A recent Ontario Court of Appeal decision affirmed that employees who play a vital role in a company owe a fiduciary duty to their employer even after termination.
In GasTOPS Ltd. v. Forsyth, the defendants resigned from GasTOPS, a developer of computer software for gas turbine engines, without providing a reasonable notice period and formed their own competing company called MxI. This left GasTOPs unable to fulfill its contractual obligations with several clients and unable to pursue business opportunities planned for with prospective clients.
At trial, the defendants were found to play a key role as senior designers of several products and in possession of vital information including a list of current and prospective clients and their needs. The Court held that an implied fiduciary relationship was owed to GasTOPS since the defendants were in a position to exercise power that could leave the company in a vulnerable position. This duty was held to be breached by the active solicitation of the plaintiff’s clients and through the misappropriation of confidential information for the benefit of MxI.
MxI were ordered to disgorge their first ten years of profits and the defendants were held jointly and severally liable for the same amount entitling GasTOPS to an award of over $20 million. The defendants’ appeal against the period of disgorgement was dismissed. The Court of Appeal upheld the remedy due to GasTOPS’ operating market which entailed a very small number of high paying customers.
This case stresses how employees are expected to serve their employers honestly and faithfully by acting in their best interests at all times. A fiduciary duty further elevates this expectation by requiring employees to avoid all conflicts of interest, to act only in the best interests of their beneficiary, and to not profit from their position. To establish a duty, the Court will look at how important an employee’s role is within a company. Factors including the employee’s duties, their contact with customers and suppliers, their influence over the company’s sales and pricing practices, and the degree of confidentiality over such information will be assessed in finding a fiduciary relationship.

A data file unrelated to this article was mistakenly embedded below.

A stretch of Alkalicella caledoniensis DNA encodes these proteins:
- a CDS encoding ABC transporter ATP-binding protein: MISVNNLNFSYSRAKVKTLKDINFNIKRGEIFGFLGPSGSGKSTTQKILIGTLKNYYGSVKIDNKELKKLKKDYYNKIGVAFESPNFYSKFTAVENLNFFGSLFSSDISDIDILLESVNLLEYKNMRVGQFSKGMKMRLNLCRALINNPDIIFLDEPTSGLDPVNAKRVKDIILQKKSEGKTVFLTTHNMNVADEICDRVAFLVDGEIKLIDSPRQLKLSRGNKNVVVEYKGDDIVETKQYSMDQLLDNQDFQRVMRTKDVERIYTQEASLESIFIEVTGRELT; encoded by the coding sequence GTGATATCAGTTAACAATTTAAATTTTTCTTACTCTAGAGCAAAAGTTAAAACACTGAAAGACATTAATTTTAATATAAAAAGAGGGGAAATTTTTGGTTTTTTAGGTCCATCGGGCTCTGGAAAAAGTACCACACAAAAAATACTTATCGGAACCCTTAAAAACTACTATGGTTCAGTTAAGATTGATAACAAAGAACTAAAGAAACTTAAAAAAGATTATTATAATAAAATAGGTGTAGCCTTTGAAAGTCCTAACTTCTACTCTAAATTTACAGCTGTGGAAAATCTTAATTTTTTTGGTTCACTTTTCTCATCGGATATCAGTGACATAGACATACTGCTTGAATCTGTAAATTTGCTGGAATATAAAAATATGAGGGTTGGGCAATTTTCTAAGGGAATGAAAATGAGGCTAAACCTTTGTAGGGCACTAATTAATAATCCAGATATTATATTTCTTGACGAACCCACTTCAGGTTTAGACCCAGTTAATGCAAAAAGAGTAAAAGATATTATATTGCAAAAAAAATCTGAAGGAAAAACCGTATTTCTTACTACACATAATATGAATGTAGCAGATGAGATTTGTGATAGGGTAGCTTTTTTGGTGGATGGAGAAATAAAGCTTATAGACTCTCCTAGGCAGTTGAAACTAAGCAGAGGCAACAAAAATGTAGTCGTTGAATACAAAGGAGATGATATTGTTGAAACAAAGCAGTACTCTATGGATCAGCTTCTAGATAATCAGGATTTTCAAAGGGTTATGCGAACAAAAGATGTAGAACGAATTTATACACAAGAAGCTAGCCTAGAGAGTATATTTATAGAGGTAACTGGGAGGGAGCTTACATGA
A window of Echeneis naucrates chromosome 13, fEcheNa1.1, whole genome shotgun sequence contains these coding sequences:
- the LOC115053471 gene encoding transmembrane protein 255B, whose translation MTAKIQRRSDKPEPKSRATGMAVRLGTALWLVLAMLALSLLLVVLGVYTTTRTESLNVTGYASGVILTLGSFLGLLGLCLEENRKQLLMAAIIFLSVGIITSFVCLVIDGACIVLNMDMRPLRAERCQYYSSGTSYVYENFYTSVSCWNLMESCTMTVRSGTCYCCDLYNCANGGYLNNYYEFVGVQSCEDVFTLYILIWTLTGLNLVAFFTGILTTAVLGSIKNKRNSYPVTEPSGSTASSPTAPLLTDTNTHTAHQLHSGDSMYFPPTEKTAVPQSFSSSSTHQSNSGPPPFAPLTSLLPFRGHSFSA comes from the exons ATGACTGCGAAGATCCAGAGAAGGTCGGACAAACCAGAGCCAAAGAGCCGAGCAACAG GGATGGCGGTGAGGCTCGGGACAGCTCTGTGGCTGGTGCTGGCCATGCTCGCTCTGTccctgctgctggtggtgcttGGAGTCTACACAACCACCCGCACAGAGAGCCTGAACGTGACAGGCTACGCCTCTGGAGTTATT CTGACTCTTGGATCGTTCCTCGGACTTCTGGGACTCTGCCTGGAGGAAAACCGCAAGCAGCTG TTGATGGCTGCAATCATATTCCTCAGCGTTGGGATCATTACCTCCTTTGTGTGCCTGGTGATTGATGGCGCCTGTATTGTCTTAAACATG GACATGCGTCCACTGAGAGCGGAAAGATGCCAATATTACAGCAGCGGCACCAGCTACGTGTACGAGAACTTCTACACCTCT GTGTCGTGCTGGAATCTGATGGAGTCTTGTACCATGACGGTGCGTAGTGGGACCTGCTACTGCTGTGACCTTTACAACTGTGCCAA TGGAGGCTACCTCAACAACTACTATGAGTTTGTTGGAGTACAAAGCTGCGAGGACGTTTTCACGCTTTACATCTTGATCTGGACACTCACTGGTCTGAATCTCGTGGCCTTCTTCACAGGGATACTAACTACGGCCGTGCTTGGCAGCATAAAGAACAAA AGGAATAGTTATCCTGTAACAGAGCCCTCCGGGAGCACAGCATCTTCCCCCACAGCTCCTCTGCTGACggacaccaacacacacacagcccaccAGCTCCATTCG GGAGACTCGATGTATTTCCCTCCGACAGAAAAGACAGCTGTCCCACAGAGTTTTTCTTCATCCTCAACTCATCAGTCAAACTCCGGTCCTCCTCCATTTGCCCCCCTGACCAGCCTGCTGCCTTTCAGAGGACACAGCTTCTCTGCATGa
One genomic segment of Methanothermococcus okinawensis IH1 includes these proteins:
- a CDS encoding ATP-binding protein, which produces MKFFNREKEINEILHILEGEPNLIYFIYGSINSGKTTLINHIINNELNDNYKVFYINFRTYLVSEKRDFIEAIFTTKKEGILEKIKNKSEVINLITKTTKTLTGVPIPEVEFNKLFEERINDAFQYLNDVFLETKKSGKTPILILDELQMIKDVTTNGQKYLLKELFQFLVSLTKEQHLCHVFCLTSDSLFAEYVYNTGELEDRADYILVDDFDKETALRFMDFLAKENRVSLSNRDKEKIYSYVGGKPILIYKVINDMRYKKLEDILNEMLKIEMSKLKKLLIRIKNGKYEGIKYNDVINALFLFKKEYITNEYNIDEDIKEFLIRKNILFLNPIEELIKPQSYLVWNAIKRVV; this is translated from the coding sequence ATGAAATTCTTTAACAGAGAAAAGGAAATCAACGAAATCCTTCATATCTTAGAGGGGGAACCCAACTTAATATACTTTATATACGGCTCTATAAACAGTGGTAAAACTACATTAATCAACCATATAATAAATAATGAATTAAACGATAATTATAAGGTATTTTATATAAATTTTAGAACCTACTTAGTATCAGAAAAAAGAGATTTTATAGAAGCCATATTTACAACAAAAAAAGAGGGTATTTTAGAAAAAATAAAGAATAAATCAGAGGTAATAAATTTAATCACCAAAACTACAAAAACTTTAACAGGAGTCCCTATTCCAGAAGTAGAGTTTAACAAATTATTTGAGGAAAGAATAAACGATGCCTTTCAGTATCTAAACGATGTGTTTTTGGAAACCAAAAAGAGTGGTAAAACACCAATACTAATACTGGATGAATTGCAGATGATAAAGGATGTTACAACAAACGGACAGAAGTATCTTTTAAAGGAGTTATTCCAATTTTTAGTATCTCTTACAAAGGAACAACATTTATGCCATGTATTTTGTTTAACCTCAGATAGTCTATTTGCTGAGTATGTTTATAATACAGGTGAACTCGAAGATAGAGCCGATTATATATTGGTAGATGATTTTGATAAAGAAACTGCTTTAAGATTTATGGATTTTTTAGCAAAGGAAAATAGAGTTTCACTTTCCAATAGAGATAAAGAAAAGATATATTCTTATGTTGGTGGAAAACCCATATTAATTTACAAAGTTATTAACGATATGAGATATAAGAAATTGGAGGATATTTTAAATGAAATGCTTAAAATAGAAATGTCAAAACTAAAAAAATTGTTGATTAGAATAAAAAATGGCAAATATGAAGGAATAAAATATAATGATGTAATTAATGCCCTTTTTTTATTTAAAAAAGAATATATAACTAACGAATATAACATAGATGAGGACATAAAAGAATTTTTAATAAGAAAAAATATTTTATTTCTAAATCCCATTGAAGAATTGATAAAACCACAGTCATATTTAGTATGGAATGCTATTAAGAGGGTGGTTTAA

What if an employee wants to compete with their employer?
A fiduciary is not barred from competing with its former employers. They must however disclose their intention to compete prior to issuing a notice of termination.
Without the consent or approval of their employer, fiduciaries are prohibited from engaging in any business opportunity and using any confidential information obtained during their employment for their own personal use.
What forms of solicitation are acceptable if an employee is competing with their former employer?
A fiduciary has a duty to not solicit any of their former employer’s clients or employees. In Resevoir Group Partnership v. 1304613 Ontario Ltd., the Court indicated that this duty is intended to preserve the goodwill and reputation of the employer. However, solicitation entails more than passively receiving a client. A fiduciary only breaches this duty if they have finalized a business arrangement with someone they have been directly enticing. Therefore, general advertising of services that attract a former employer’s client is an acceptable practice. This same principle however does not apply for employees. Regardless of whether they were actively solicited, a fiduciary will not be acting in the best interest of their former employer by hiring any of their current employees.
- After termination, employees may still owe a fiduciary duty to the Company they were employed with.
- An employee may compete with their previous employer if they provide the employer with notice to compete, along with their notice to terminate.
- Employers must ensure they include a strong non-solicitation and non-compete clause in their employment agreements to protect their business.
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This article was co-authored by: Gurinder Gill
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